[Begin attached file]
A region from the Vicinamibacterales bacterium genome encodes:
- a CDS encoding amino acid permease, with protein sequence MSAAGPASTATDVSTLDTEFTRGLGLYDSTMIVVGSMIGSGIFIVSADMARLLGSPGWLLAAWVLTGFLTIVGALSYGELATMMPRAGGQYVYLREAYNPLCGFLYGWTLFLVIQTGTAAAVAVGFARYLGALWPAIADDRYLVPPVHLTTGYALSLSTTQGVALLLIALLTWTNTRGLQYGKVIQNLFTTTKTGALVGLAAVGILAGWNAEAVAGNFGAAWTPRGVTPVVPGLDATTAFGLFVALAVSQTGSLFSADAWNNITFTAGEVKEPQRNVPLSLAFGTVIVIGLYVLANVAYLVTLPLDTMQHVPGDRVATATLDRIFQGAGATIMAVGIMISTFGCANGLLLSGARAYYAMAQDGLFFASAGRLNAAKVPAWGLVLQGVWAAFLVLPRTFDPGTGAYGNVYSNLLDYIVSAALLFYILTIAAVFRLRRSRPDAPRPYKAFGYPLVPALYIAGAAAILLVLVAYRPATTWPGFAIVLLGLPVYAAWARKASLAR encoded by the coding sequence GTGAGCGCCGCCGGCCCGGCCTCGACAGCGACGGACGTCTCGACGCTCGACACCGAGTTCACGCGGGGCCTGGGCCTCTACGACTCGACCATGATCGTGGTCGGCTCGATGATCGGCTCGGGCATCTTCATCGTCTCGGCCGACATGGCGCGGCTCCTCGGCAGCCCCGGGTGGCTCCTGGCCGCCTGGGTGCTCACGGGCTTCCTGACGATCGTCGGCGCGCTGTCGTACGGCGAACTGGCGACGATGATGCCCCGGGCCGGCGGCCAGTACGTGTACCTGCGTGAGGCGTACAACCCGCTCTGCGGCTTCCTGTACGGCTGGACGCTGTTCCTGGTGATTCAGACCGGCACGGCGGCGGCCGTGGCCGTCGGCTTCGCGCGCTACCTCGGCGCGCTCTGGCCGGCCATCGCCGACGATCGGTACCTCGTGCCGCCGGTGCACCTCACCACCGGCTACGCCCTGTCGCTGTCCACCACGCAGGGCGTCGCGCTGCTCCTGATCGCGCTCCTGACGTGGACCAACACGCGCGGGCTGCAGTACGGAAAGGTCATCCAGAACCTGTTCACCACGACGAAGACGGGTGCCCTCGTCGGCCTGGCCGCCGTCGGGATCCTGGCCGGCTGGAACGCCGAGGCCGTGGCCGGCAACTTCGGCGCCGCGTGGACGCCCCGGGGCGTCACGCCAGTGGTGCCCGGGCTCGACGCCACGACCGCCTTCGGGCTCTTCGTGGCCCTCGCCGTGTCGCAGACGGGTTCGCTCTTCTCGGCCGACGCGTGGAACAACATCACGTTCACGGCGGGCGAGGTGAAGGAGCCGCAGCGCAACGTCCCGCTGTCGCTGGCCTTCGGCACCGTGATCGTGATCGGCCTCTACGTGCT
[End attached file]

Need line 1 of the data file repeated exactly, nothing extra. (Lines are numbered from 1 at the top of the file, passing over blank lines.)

A region from the Vicinamibacterales bacterium genome encodes: